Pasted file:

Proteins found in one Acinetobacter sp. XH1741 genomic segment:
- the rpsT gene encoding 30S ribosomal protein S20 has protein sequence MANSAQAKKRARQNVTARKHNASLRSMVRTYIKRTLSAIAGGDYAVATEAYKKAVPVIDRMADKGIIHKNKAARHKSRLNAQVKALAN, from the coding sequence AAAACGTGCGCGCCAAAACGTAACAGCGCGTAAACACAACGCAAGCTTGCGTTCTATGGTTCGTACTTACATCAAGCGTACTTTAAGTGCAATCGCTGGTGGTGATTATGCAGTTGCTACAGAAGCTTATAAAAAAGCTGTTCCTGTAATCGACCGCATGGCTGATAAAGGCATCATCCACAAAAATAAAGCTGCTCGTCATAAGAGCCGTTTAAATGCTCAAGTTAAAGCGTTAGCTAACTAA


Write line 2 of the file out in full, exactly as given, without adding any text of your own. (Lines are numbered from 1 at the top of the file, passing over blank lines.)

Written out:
- the rpsT gene encoding 30S ribosomal protein S20 has protein sequence MANSAQAKKRARQNVTARKHNASLRSMVRTYIKRTLSAIAGGDYAVATEAYKKAVPVIDRMADKGIIHKNKAARHKSRLNAQVKALAN, from the coding sequence AAAACGTGCGCGCCAAAACGTAACAGCGCGTAAACACAACGCAAGCTTGCGTTCTATGGTTCGTACTTACATCAAGCGTACTTTAAGTGCAATCGCTGGTGGTGATTATGCAGTTGCTACAGAAGCTTATAAAAAAGCTGTTCCTGTAATCGACCGCATGGCTGATAAAGGCATCATCCACAAAAATAAAGCTGCTCGTCATAAGAGCCGTTTAAATGCTCAAGTTAAAGCGTTAGCTAACTAA